Nailed Down Lighting
A Simple Setup For Volume Work
Many years ago when I opened my first studio, I visited another photographer who had been in business for many years. When I saw his camera room, I noticed he had a big "X" on the floor in a few places. I asked him what that was all about and he told me, "That's where the lights go." Then I looked at the samples he had on the wall, and sure enough, every one was lit exactly the same! I can remember leaving and thinking, "It's a good thing he doesn't name his studio The Creativity Place!" I kind of chuckled to myself how this "old-timer" had gotten by all these years. Now that I was in town, I was sure going to shake things up! I would never dream of "nailing" my lights down--I lit every individual in the way that was most flattering for them.
Fast forward to 2002 and the world of digital capture. Things have probably changed more in the last three years than in the 20 or so previous ones, at least for the portrait and wedding photographer. When I first started, I was the only one doing outdoor portraits in my town! Enough of the history lesson, let's get back to the business at hand--nailed down lights.
First, let's discuss the reasoning. Like most of my fellow portrait photographers, a good percentage of my work is now digital. In fact, all of the 200 or so high school seniors I photographed last year were done on a Fuji S1 camera. When I'm photographing high school seniors all day, I have about an hour and 15 minutes to do both studio and outdoor poses in four different outfits. We're talking about 80-100 shots of each student, so I'm moving in a hurry! Outside, I use many areas of the town I'm in, shooting 90 percent of the exposures by natural light. In the studio, I shoot head and shoulder poses, standing poses, and poses where they are seated on the floor. I don't have time to be tinkering with the lights on every shot.
My Lighting Solution
So here's what I did. I figured I needed a "lighting solution." Here's the objective: Devise a lighting system that would give me a good, repeatable lighting pattern that would be flattering for most people. This lighting system must also be able to give very consistent exposure, whether the subject was standing or seated on the floor. I also wanted to be sure to use a small enough f/stop so that focusing errors would be minimized. That's the problem--read below for the solution.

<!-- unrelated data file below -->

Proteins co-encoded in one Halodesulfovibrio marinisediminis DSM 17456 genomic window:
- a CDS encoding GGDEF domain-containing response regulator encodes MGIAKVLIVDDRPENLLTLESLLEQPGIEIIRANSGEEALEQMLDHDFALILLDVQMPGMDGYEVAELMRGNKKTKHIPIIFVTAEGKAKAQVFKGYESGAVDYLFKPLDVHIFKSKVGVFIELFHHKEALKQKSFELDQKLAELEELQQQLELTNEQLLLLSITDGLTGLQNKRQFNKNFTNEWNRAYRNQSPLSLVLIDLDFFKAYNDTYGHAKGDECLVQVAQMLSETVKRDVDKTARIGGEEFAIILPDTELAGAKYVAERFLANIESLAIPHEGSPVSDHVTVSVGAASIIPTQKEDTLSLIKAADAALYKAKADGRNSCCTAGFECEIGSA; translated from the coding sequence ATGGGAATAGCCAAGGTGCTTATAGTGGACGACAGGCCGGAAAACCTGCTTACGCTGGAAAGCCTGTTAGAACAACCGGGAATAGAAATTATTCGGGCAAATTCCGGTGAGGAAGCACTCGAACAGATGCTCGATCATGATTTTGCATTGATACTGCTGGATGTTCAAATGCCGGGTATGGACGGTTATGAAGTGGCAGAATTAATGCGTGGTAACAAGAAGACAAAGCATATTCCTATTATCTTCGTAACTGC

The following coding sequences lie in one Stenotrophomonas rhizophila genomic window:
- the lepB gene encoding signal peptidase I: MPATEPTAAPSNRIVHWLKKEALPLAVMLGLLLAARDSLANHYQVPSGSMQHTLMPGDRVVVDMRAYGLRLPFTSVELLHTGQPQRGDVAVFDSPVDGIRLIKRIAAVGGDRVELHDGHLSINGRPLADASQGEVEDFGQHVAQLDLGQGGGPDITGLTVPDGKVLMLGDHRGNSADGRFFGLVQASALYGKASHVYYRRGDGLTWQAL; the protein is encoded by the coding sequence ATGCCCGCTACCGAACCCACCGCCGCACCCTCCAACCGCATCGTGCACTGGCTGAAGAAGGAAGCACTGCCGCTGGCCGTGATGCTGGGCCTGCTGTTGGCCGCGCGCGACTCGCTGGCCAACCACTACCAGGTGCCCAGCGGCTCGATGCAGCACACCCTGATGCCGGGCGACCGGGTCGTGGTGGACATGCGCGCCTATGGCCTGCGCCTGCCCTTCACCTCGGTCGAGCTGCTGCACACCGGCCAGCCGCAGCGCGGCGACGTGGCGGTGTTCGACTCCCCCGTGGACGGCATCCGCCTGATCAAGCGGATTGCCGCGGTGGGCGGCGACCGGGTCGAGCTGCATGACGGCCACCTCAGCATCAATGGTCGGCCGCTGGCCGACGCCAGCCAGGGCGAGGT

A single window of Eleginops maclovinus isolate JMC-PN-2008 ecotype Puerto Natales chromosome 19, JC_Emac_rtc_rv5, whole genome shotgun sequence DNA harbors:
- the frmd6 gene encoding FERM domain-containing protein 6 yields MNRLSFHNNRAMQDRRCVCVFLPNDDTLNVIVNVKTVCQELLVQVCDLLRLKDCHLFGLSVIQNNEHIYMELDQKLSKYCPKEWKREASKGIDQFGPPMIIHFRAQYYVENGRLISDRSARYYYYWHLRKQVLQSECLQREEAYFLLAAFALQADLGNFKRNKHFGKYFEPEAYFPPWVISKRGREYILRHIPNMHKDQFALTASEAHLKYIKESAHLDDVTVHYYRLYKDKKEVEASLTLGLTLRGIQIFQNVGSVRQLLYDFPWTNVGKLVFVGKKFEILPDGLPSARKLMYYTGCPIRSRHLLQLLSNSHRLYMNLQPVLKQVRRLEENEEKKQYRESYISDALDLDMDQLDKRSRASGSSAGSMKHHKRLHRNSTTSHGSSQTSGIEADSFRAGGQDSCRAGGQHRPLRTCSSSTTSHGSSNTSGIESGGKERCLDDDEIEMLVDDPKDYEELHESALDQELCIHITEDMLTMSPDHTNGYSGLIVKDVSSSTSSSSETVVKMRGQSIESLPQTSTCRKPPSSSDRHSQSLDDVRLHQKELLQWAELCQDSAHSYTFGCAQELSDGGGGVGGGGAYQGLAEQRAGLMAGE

It's not that difficult a problem. A point light source, like a parabolic light, was immediately ruled out, since the light is very focused and drops off rapidly toward the edges. I considered a softbox, but it would have to be at least 4x8 ft and I was still concerned that the light would be much stronger on the side of my studio closest to the light since the box would be softer (because of its size) but still directional, and subject to the inverse square law.
That law states that light drops off geometrically, not in a linear manner. For example, the light at 4 ft from the source would be twice as strong as the light at 5.6 ft from the source. The light at 8 ft would be half again what the light was at 5.6 ft. Sound familiar? If it doesn't, you've had the camera set on auto for way too long now. I figured umbrellas would be susceptible to the same predicament. What's a fast-shooting photographer supposed to do?
All I did was take a big piece of white fabric I had laying around that I occasionally used as a background and tacked it up. I made a little "L" shape with part on the wall and the rest just stuck out into my camera room. The part that sticks out I tacked to the ceiling. Then I aimed my Photogenic flash unit into it. Voila! Done. Now for the testing.
Using a flash meter, I sat
on a stool where my subject usually sits and fired the light until I got
f/11. Great! Then I moved the meter to the floor. Pow! f/11. Standing
up. Pow! f/11. On the floor. Pow! f/11. To the right, to the left--you
guessed it, f/11. I had my light!
With my lights all set in place, I metered the fill and main light together. I got f/13. I set f/13 on my digital camera (Fuji S1) and fired away. Perfect! I took test shots at f/11, f/13, and f/16 and determined that f/13 was the optimum exposure. Finished. Now I know I can walk in my studio, flick on the lights, and shoot at f/13 and every shot will be perfectly exposed! (Please note that shooting digitally is like shooting with transparency film--the exposure is critical and it is based on the highlights, not the shadows. As in any instance, conduct your own tests.)
Now that I've been shooting this way for some time, how do I feel about it? Great! I shoot with an autofocus camera with a zoom lens. I have a radio control so I have no cords to trip over and none in my way in the studio. Exposure is a non-issue. Compared to shooting with a big camera on a tripod and manual everything, it's total freedom! I am able to relate with my subject better because I am paying attention solely to the pose and expression. They like it because it's so fast and I can take so many shots so quickly--it's just like a fashion shoot!
Anyway, I know the question that is lurking in everyone's mind: Do you shoot every session with this lighting? The answer is no. I still like being able to have precise control of the direction and quality of light in some instances. But when I'm shooting all day and really have to fly, this is the only way to go!
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